Lignin has huge potential as UV absorbents because of its excellent oxidation resistance. Qian et al. [72] prepared lignin reverse micelles (LRMs) via self-assembly. When lignin was transformed into reverse colloidal spheres, the hydrophobicity was greatly improved, which resulted in the enhanced miscibility of LRMs and high-density polyethylene (HDPE). Because LRM still retained the phenolic hydroxyl of lignin, the obtained HDPE/LRM composite materials exhibited excellent UV-absorbing properties (Figure 6). The same researches also fabricated three different sizes (large, midsize, and small) of normal lignin colloidal spheres by the self-assembly method and blended them with pure skin creams in order to develop lignin-based sunscreens. The results indicated that the sunscreen performance of creams with lignin colloidal spheres was improved compared to that with original lignin, and the size of colloidal spheres would influence the sunscreen performance, which showed a decreasing tendency with the increasing sizes of colloidal spheres. For the sun-blocking process, phenolic hydroxyl groups played a crucial role. If lignin was acetylated to shield the phenolic hydroxyl groups, SPF values would decrease dramatically. On the contrary, when the phenolic hydroxyl group content increased, the SPF values would increase. For example, when 10 wt % small size organosolv lignin colloidal spheres with more phenolic hydroxyl groups were added, the SPF value reached up to 15.03. This study gave an easy method to fabricate natural lignin-based sunscreens with high UV-blocking properties [76].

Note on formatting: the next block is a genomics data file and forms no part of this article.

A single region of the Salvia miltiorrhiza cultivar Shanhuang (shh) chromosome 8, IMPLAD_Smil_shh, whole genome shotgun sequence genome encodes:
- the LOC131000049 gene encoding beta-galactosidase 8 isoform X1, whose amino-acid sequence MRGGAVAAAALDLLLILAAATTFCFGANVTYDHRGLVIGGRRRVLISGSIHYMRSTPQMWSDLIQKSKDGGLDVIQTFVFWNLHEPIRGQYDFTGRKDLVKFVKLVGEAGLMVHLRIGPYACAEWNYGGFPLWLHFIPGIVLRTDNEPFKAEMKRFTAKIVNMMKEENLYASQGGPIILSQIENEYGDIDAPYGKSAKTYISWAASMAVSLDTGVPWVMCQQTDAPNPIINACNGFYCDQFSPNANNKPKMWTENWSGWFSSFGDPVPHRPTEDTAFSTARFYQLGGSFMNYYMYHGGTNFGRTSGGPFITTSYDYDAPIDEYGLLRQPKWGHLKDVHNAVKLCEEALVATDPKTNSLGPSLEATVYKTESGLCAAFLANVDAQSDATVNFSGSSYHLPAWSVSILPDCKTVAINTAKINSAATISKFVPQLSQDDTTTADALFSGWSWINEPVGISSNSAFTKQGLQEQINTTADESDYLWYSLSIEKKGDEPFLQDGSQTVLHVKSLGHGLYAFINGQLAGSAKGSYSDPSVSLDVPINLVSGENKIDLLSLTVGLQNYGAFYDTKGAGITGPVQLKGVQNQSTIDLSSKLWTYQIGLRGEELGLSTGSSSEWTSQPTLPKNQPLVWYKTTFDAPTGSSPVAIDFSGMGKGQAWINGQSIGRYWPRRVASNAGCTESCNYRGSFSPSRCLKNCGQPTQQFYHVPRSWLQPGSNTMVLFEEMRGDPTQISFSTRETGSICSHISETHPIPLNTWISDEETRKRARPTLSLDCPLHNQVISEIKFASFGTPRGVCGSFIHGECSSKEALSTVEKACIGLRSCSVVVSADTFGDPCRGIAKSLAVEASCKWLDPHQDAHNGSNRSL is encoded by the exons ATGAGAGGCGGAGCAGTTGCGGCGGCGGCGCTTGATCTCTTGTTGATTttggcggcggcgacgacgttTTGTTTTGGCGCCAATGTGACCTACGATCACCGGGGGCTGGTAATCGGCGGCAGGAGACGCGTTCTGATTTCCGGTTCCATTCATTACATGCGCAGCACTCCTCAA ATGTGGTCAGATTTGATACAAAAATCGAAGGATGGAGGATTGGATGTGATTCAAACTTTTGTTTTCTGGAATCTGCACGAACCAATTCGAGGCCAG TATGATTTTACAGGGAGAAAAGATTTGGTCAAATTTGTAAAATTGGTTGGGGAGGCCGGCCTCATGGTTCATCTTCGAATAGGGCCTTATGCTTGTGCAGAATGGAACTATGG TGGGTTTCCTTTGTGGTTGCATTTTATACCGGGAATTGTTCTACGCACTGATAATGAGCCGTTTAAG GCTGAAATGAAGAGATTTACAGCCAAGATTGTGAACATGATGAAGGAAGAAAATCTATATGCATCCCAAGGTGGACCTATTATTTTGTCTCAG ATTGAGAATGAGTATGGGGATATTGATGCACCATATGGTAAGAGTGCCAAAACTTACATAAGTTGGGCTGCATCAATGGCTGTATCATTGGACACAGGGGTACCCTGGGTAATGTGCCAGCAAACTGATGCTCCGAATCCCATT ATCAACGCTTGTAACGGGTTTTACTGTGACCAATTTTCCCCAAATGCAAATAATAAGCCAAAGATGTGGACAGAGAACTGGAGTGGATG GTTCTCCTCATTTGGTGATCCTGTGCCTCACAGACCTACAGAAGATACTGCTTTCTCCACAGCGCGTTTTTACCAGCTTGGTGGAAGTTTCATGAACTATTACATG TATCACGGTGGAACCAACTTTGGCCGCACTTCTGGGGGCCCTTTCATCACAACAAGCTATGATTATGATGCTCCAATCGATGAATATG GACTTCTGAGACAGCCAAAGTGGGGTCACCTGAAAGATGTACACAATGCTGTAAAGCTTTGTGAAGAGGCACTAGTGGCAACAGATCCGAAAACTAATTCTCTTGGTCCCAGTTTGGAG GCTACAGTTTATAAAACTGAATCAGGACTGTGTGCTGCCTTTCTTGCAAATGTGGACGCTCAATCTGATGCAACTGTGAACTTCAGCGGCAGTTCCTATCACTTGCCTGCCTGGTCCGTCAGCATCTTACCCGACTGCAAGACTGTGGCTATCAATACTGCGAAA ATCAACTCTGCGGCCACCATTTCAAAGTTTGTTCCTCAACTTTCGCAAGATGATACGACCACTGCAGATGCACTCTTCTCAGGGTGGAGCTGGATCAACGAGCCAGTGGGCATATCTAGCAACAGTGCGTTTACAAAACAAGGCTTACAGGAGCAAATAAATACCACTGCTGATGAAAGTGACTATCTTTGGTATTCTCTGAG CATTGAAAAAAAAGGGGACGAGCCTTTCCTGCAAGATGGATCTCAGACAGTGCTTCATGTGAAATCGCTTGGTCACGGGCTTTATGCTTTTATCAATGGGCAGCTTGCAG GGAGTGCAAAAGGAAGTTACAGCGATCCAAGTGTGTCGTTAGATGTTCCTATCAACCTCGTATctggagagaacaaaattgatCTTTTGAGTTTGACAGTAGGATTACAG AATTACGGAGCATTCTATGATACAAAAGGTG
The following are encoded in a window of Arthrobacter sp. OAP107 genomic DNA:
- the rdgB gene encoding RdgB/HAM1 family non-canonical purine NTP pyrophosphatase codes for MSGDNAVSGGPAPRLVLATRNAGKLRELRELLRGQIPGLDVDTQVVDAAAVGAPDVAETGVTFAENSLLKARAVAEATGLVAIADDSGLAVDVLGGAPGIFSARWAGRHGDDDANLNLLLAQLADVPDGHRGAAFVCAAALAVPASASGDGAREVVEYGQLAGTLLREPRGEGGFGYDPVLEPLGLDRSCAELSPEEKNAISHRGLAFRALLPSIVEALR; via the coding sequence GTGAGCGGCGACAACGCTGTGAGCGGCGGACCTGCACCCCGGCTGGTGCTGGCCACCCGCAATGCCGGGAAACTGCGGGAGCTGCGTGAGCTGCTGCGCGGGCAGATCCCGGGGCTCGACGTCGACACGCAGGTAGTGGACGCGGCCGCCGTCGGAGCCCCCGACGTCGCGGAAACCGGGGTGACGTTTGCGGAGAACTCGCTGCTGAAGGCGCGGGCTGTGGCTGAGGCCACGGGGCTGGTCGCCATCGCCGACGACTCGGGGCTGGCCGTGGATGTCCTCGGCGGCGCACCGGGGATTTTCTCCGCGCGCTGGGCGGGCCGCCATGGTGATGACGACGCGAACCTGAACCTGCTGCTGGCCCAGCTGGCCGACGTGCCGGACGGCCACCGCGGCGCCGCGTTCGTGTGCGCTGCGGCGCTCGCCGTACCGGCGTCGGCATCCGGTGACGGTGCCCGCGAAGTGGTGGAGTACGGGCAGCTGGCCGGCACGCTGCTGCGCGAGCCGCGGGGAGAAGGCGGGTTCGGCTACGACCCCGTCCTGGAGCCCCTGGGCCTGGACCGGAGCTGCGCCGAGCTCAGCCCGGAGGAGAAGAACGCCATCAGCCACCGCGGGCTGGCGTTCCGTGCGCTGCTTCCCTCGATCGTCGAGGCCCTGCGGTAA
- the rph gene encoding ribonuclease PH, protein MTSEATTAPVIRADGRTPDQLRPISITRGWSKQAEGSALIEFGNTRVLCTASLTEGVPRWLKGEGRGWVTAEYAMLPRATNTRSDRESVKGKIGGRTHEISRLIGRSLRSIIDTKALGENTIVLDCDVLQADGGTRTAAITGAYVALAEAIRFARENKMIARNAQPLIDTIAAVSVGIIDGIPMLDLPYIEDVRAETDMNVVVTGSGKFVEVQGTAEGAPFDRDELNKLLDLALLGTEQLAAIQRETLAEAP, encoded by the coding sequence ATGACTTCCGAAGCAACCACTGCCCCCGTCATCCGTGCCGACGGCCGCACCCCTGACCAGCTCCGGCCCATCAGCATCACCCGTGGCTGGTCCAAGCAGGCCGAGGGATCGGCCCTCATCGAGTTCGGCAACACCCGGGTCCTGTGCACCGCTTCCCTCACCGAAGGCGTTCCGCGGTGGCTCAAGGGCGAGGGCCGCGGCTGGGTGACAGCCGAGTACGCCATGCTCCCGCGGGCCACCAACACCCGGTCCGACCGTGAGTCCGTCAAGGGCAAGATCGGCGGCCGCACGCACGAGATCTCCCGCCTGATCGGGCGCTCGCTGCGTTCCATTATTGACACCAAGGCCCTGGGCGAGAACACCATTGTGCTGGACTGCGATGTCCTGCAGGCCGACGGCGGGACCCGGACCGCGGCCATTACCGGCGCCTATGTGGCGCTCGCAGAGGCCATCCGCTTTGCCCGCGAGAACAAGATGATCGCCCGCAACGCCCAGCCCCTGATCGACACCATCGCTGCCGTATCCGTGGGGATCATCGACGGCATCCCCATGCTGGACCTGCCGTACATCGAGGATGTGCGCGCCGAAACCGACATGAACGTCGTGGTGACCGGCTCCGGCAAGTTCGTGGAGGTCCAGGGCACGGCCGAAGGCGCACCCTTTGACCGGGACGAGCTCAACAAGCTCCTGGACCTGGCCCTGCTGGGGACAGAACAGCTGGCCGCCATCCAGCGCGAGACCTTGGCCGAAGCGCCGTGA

Zikeli et al. [86] utilized synthesized lignin nanoparticles to perform wood surface treatment by the dip-coating technique. Results showed that nanoparticles from lignin extracted from Iroko or Iroko-Norway spruce mixed sawdust could provide better UV resistance to wood due to the presence of aromatic extractive compounds in Iroko lignin macromolecules. In another research carried out by Wang et al. [108], regular lignin nanoparticles with high yields were prepared. In this method, lignin was first modified by a microwave acetylation process, and then lignin nanoparticles were fabricated through a solvent exchange combined ultrasound process. When the obtained lignin nanoparticles were added into chemical cream, the sunscreen performance was improved, and the sunscreen performance of small nanoparticles was better than that of large nanoparticles. Ju et al. [109] developed a simple continuous method to synthesize lignin nanoparticles in a microchannel reactor via a liquid precipitation process using polyvinylpyrrolidone (PVP) and sodium dodecyl sulfate (SDS) as stabilizers. When these resulting nanoparticles were added into poly(vinyl alcohol) (PVA) films, the UV-shielding efficacy was enhanced by 13.3% (in the ultraviolet spectrum of 250 nm) in comparison to PVA films with raw lignin. Trevisan et al. [79] incorporated the obtained lignin nanoparticles from elephant grass into a neutral cream. The UV-vis light-shielding performance of the blended creams with lignin nanoparticles was enhanced compared with commercial sunscreens with FPS 30, and it increased with the increasing percentage of nanoparticles in the cream. Zhou et al. [94] first synthesized polydopamine-grafted lignin (AL-PDA) through the free radical addition of alkali lignin (AL) and dopamine (DA). Then, they employed the formed AL-PDA to emulsify organic UV filters followed by further cross-linking to prepare nanocapsules through ultrasonic cavitation. When these obtained bioinspired AL-PDA nanocapsules with strong bioadhesion were used as an ingredient (with a dosage 10 wt %) for formulating sunscreen, the sun protection factor value can reach 195.33 lasting for more than 8 h under UV radiations. Due to the excellent antioxidant capacity and biocompatibility, the as-prepared nanocapsules showed a superior performance and could be used securely in the sunscreen.